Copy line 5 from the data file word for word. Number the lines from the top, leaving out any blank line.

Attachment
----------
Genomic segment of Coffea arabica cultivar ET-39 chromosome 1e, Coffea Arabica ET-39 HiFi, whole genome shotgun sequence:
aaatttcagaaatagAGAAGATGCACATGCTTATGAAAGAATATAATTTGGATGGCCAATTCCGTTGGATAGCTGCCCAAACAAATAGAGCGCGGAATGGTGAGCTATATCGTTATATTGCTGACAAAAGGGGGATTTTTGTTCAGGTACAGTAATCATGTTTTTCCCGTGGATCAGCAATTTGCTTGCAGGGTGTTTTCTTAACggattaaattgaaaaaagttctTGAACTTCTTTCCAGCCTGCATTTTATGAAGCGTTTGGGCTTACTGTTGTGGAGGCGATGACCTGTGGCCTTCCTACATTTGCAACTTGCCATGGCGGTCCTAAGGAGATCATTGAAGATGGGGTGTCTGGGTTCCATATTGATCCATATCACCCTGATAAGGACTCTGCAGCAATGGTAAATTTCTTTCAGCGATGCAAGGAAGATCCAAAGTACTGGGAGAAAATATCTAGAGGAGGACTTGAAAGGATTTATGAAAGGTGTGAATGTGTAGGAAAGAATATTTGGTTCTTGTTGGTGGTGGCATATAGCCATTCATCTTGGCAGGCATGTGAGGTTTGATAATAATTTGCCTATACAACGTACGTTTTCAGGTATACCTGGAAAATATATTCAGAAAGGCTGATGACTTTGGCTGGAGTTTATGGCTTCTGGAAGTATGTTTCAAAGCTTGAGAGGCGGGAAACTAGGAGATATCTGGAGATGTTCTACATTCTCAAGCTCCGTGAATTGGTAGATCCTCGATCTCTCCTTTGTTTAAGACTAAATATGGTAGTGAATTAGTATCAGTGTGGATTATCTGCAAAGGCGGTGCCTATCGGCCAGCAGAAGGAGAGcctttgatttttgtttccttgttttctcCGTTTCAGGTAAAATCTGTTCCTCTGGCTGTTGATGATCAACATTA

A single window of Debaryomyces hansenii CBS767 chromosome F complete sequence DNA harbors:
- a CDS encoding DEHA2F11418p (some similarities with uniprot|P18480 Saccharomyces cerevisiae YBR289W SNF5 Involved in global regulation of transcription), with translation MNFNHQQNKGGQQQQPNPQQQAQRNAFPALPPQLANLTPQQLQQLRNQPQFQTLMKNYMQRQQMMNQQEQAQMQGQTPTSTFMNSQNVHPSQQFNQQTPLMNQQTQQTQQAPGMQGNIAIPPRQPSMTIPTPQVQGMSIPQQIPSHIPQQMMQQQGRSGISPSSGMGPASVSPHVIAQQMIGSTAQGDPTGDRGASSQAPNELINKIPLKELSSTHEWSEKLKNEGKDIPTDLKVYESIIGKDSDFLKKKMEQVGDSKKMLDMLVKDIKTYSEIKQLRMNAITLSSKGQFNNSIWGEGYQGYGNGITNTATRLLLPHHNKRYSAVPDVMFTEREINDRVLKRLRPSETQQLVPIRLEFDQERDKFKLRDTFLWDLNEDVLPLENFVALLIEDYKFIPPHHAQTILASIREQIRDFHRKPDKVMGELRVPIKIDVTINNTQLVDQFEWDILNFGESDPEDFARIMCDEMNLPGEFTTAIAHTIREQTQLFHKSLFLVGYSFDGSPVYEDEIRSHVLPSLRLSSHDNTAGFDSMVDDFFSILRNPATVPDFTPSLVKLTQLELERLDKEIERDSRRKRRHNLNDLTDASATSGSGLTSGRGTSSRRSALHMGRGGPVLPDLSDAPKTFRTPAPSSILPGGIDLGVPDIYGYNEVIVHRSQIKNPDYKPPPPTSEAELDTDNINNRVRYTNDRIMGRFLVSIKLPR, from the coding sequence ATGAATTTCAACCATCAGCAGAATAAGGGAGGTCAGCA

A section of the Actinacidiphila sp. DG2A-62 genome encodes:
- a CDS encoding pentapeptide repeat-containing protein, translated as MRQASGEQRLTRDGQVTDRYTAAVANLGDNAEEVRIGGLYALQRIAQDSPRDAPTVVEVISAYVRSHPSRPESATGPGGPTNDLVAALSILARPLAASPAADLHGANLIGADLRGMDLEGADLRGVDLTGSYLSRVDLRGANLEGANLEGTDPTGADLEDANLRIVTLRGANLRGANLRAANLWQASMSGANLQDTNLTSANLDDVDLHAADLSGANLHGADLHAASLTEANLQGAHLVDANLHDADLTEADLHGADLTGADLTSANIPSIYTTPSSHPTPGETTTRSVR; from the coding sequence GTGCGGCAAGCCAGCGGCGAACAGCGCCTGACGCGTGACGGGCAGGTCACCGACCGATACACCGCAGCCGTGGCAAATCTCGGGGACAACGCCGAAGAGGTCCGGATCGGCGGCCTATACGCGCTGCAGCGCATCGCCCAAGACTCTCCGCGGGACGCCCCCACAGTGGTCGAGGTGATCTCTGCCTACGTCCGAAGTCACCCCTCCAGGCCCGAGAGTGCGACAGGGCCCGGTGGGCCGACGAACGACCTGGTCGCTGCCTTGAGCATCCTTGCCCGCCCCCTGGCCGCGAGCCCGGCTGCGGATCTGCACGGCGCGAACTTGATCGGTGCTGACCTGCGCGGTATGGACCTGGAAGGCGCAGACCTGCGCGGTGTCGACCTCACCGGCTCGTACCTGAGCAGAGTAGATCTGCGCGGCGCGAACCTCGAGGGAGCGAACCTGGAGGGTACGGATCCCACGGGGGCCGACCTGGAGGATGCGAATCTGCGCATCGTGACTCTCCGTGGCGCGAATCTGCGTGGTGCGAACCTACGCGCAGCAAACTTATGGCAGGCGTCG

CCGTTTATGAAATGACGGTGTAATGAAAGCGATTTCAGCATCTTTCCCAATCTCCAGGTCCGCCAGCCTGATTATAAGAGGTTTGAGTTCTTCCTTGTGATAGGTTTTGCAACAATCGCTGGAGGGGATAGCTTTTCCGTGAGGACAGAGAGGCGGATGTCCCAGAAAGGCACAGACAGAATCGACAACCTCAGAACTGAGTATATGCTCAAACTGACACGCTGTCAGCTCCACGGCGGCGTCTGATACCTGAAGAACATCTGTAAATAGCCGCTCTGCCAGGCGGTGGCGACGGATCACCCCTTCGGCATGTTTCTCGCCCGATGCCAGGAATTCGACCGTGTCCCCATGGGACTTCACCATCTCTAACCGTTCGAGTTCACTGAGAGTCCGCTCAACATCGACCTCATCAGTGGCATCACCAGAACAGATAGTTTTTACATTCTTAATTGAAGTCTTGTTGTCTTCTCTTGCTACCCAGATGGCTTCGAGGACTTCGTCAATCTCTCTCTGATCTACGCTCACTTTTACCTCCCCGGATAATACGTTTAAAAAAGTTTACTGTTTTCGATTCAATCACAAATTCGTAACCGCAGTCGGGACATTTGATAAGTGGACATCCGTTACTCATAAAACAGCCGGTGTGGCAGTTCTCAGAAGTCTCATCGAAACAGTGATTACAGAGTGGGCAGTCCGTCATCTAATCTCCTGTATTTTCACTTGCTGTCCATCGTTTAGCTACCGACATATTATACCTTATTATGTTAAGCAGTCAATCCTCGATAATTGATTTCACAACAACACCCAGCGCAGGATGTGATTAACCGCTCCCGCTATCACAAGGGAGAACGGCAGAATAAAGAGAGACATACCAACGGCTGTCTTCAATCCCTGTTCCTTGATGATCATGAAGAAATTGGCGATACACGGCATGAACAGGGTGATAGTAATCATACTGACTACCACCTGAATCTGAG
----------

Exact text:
A section of the Actinacidiphila sp. DG2A-62 genome encodes: